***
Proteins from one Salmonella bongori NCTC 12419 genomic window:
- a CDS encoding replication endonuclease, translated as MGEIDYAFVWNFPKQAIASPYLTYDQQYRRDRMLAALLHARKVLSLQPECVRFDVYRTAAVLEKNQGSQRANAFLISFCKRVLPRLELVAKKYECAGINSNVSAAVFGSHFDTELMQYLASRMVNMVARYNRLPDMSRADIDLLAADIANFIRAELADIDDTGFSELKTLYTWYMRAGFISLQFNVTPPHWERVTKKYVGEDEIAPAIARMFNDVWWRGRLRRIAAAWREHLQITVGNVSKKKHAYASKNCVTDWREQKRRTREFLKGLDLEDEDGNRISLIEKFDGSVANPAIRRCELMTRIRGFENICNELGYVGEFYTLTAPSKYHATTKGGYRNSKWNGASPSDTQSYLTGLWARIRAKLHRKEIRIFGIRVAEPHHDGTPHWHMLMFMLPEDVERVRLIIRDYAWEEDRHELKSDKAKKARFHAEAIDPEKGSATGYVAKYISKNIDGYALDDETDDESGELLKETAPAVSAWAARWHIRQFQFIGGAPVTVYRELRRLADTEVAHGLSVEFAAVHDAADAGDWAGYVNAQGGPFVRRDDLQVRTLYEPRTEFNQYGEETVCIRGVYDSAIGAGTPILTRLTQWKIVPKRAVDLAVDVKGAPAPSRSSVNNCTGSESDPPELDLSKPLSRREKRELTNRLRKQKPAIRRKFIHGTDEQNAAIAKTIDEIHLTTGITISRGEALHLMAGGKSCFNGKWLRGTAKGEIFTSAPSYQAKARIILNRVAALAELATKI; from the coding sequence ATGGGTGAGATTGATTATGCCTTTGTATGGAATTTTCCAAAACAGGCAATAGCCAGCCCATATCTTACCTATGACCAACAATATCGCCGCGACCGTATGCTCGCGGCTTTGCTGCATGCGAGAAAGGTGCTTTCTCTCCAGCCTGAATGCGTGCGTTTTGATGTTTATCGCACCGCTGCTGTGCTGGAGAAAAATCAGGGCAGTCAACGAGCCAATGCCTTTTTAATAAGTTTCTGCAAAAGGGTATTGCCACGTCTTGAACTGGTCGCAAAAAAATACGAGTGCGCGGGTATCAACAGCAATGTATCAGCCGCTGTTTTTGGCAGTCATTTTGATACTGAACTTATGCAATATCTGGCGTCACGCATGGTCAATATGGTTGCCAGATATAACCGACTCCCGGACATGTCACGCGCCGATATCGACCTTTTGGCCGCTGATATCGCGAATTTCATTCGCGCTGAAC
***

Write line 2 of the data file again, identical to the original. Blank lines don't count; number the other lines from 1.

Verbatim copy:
- a CDS encoding replication endonuclease, translated as MGEIDYAFVWNFPKQAIASPYLTYDQQYRRDRMLAALLHARKVLSLQPECVRFDVYRTAAVLEKNQGSQRANAFLISFCKRVLPRLELVAKKYECAGINSNVSAAVFGSHFDTELMQYLASRMVNMVARYNRLPDMSRADIDLLAADIANFIRAELADIDDTGFSELKTLYTWYMRAGFISLQFNVTPPHWERVTKKYVGEDEIAPAIARMFNDVWWRGRLRRIAAAWREHLQITVGNVSKKKHAYASKNCVTDWREQKRRTREFLKGLDLEDEDGNRISLIEKFDGSVANPAIRRCELMTRIRGFENICNELGYVGEFYTLTAPSKYHATTKGGYRNSKWNGASPSDTQSYLTGLWARIRAKLHRKEIRIFGIRVAEPHHDGTPHWHMLMFMLPEDVERVRLIIRDYAWEEDRHELKSDKAKKARFHAEAIDPEKGSATGYVAKYISKNIDGYALDDETDDESGELLKETAPAVSAWAARWHIRQFQFIGGAPVTVYRELRRLADTEVAHGLSVEFAAVHDAADAGDWAGYVNAQGGPFVRRDDLQVRTLYEPRTEFNQYGEETVCIRGVYDSAIGAGTPILTRLTQWKIVPKRAVDLAVDVKGAPAPSRSSVNNCTGSESDPPELDLSKPLSRREKRELTNRLRKQKPAIRRKFIHGTDEQNAAIAKTIDEIHLTTGITISRGEALHLMAGGKSCFNGKWLRGTAKGEIFTSAPSYQAKARIILNRVAALAELATKI; from the coding sequence ATGGGTGAGATTGATTATGCCTTTGTATGGAATTTTCCAAAACAGGCAATAGCCAGCCCATATCTTACCTATGACCAACAATATCGCCGCGACCGTATGCTCGCGGCTTTGCTGCATGCGAGAAAGGTGCTTTCTCTCCAGCCTGAATGCGTGCGTTTTGATGTTTATCGCACCGCTGCTGTGCTGGAGAAAAATCAGGGCAGTCAACGAGCCAATGCCTTTTTAATAAGTTTCTGCAAAAGGGTATTGCCACGTCTTGAACTGGTCGCAAAAAAATACGAGTGCGCGGGTATCAACAGCAATGTATCAGCCGCTGTTTTTGGCAGTCATTTTGATACTGAACTTATGCAATATCTGGCGTCACGCATGGTCAATATGGTTGCCAGATATAACCGACTCCCGGACATGTCACGCGCCGATATCGACCTTTTGGCCGCTGATATCGCGAATTTCATTCGCGCTGAAC